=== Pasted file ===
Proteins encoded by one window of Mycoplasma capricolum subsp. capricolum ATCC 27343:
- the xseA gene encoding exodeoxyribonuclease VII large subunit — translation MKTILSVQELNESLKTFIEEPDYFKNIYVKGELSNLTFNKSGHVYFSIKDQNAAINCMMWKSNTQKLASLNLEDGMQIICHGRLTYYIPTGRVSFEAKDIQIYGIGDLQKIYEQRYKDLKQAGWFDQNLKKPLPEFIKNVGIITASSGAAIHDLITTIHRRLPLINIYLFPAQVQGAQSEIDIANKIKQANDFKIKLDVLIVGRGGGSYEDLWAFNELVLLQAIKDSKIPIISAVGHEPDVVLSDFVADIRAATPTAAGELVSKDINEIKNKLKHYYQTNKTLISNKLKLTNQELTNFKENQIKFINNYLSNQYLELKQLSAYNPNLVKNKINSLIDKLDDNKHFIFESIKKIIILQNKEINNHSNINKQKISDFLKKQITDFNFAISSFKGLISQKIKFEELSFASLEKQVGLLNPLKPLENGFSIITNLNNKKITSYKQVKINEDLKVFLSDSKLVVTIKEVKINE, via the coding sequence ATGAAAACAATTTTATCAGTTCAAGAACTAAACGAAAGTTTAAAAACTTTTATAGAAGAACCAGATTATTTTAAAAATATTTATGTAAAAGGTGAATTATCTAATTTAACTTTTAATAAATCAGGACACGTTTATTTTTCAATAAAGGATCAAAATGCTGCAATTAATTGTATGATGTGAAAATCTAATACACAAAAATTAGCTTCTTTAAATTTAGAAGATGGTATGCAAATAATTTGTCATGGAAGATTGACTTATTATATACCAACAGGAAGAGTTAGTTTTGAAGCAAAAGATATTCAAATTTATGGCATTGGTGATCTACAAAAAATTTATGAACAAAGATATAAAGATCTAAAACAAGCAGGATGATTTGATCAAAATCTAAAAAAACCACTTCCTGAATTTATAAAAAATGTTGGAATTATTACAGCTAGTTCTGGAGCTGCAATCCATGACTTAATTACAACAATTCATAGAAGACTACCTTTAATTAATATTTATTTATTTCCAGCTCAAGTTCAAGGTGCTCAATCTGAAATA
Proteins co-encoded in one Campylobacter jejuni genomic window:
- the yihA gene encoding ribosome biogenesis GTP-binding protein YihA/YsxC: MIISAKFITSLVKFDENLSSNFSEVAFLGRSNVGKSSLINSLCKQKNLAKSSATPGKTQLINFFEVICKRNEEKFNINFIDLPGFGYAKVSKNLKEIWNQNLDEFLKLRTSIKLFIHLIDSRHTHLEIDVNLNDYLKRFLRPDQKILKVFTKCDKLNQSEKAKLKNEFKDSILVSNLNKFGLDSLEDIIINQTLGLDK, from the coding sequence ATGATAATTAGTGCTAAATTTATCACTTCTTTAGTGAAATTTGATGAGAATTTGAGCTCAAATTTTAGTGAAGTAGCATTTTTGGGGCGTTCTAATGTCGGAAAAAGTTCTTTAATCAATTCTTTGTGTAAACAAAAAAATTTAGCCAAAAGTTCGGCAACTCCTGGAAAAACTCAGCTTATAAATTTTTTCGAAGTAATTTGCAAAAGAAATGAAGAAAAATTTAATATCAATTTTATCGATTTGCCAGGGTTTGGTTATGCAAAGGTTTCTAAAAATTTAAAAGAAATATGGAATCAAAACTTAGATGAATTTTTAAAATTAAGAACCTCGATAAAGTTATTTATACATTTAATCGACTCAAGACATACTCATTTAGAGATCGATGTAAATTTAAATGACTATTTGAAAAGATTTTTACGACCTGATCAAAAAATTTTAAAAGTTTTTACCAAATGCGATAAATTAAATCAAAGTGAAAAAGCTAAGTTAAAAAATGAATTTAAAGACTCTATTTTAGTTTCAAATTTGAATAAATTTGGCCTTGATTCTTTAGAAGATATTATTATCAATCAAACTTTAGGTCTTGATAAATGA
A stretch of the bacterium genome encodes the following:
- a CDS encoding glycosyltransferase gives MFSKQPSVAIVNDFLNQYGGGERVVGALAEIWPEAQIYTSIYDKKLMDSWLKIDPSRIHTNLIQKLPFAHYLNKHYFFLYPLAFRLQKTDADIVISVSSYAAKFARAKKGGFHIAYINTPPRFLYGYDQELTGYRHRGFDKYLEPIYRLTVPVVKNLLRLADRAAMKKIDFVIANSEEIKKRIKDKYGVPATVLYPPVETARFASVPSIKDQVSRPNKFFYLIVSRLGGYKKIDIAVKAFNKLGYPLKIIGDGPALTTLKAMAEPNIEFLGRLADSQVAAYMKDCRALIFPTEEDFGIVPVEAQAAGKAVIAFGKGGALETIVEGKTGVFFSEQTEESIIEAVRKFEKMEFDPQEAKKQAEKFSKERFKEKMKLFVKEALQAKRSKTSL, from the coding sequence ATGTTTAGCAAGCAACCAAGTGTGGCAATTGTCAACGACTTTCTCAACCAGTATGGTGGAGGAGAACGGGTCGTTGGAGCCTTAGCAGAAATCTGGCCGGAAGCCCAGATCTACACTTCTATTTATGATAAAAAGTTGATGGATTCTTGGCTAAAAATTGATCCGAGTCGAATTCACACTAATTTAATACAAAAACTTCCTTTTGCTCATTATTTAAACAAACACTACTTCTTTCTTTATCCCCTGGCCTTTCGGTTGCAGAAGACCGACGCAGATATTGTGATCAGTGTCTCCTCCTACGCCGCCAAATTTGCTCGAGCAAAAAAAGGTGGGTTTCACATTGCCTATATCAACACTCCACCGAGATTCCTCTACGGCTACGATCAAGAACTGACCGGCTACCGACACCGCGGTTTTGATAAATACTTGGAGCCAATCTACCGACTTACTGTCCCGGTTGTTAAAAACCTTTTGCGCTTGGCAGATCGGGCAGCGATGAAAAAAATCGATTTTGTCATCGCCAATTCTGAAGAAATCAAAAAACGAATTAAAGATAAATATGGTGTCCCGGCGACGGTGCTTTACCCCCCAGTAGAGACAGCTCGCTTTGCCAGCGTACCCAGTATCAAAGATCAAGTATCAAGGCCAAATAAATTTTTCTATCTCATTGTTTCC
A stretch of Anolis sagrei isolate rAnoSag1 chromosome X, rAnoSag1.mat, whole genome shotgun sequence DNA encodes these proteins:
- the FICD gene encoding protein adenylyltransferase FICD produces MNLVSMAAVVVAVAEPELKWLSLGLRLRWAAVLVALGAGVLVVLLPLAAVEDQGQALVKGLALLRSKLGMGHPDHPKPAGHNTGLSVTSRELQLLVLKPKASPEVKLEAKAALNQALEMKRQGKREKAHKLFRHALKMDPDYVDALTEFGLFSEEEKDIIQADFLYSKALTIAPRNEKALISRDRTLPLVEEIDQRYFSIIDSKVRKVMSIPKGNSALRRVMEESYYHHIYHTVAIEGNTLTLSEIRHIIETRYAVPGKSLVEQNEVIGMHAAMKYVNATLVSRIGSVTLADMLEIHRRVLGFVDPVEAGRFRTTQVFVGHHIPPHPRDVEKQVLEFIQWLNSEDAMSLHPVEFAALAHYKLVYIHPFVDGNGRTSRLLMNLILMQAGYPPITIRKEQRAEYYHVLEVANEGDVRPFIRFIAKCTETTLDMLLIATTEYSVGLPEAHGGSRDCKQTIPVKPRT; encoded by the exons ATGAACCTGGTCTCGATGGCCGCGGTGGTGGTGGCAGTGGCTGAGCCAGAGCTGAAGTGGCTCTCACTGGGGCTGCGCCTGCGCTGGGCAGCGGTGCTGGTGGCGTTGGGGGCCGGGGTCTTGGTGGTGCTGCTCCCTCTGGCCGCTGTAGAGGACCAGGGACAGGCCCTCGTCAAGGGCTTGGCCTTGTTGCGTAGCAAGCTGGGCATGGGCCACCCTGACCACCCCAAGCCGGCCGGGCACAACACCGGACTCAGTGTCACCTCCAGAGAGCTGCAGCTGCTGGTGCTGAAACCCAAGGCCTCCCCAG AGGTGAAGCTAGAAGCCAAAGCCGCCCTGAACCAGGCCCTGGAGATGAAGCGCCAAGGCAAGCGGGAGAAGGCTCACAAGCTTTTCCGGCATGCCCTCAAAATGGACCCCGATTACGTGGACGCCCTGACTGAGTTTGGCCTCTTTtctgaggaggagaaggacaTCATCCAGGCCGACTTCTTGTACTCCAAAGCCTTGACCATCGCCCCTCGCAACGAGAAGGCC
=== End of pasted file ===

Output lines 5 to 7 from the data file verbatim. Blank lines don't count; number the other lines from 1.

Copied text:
A stretch of the bacterium genome encodes the following:
- a CDS encoding glycosyltransferase gives MFSKQPSVAIVNDFLNQYGGGERVVGALAEIWPEAQIYTSIYDKKLMDSWLKIDPSRIHTNLIQKLPFAHYLNKHYFFLYPLAFRLQKTDADIVISVSSYAAKFARAKKGGFHIAYINTPPRFLYGYDQELTGYRHRGFDKYLEPIYRLTVPVVKNLLRLADRAAMKKIDFVIANSEEIKKRIKDKYGVPATVLYPPVETARFASVPSIKDQVSRPNKFFYLIVSRLGGYKKIDIAVKAFNKLGYPLKIIGDGPALTTLKAMAEPNIEFLGRLADSQVAAYMKDCRALIFPTEEDFGIVPVEAQAAGKAVIAFGKGGALETIVEGKTGVFFSEQTEESIIEAVRKFEKMEFDPQEAKKQAEKFSKERFKEKMKLFVKEALQAKRSKTSL, from the coding sequence ATGTTTAGCAAGCAACCAAGTGTGGCAATTGTCAACGACTTTCTCAACCAGTATGGTGGAGGAGAACGGGTCGTTGGAGCCTTAGCAGAAATCTGGCCGGAAGCCCAGATCTACACTTCTATTTATGATAAAAAGTTGATGGATTCTTGGCTAAAAATTGATCCGAGTCGAATTCACACTAATTTAATACAAAAACTTCCTTTTGCTCATTATTTAAACAAACACTACTTCTTTCTTTATCCCCTGGCCTTTCGGTTGCAGAAGACCGACGCAGATATTGTGATCAGTGTCTCCTCCTACGCCGCCAAATTTGCTCGAGCAAAAAAAGGTGGGTTTCACATTGCCTATATCAACACTCCACCGAGATTCCTCTACGGCTACGATCAAGAACTGACCGGCTACCGACACCGCGGTTTTGATAAATACTTGGAGCCAATCTACCGACTTACTGTCCCGGTTGTTAAAAACCTTTTGCGCTTGGCAGATCGGGCAGCGATGAAAAAAATCGATTTTGTCATCGCCAATTCTGAAGAAATCAAAAAACGAATTAAAGATAAATATGGTGTCCCGGCGACGGTGCTTTACCCCCCAGTAGAGACAGCTCGCTTTGCCAGCGTACCCAGTATCAAAGATCAAGTATCAAGGCCAAATAAATTTTTCTATCTCATTGTTTCC
A stretch of Anolis sagrei isolate rAnoSag1 chromosome X, rAnoSag1.mat, whole genome shotgun sequence DNA encodes these proteins: